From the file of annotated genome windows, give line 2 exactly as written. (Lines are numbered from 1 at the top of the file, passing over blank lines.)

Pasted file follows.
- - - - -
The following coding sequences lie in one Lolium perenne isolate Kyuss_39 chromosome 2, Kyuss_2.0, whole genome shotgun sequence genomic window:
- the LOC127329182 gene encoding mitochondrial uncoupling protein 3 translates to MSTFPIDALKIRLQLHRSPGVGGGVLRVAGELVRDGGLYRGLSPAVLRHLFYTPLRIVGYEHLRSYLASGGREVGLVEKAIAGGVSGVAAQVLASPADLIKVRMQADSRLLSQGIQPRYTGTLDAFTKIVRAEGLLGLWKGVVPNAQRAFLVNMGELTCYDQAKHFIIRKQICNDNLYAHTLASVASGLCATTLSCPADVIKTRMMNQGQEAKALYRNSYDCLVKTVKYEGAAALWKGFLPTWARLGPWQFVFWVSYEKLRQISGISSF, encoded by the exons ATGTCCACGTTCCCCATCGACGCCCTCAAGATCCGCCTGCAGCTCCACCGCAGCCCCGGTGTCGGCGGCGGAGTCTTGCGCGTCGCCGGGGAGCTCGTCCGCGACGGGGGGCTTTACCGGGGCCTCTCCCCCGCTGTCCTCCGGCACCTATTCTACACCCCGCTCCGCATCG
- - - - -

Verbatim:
- the LOC127329182 gene encoding mitochondrial uncoupling protein 3 translates to MSTFPIDALKIRLQLHRSPGVGGGVLRVAGELVRDGGLYRGLSPAVLRHLFYTPLRIVGYEHLRSYLASGGREVGLVEKAIAGGVSGVAAQVLASPADLIKVRMQADSRLLSQGIQPRYTGTLDAFTKIVRAEGLLGLWKGVVPNAQRAFLVNMGELTCYDQAKHFIIRKQICNDNLYAHTLASVASGLCATTLSCPADVIKTRMMNQGQEAKALYRNSYDCLVKTVKYEGAAALWKGFLPTWARLGPWQFVFWVSYEKLRQISGISSF, encoded by the exons ATGTCCACGTTCCCCATCGACGCCCTCAAGATCCGCCTGCAGCTCCACCGCAGCCCCGGTGTCGGCGGCGGAGTCTTGCGCGTCGCCGGGGAGCTCGTCCGCGACGGGGGGCTTTACCGGGGCCTCTCCCCCGCTGTCCTCCGGCACCTATTCTACACCCCGCTCCGCATCG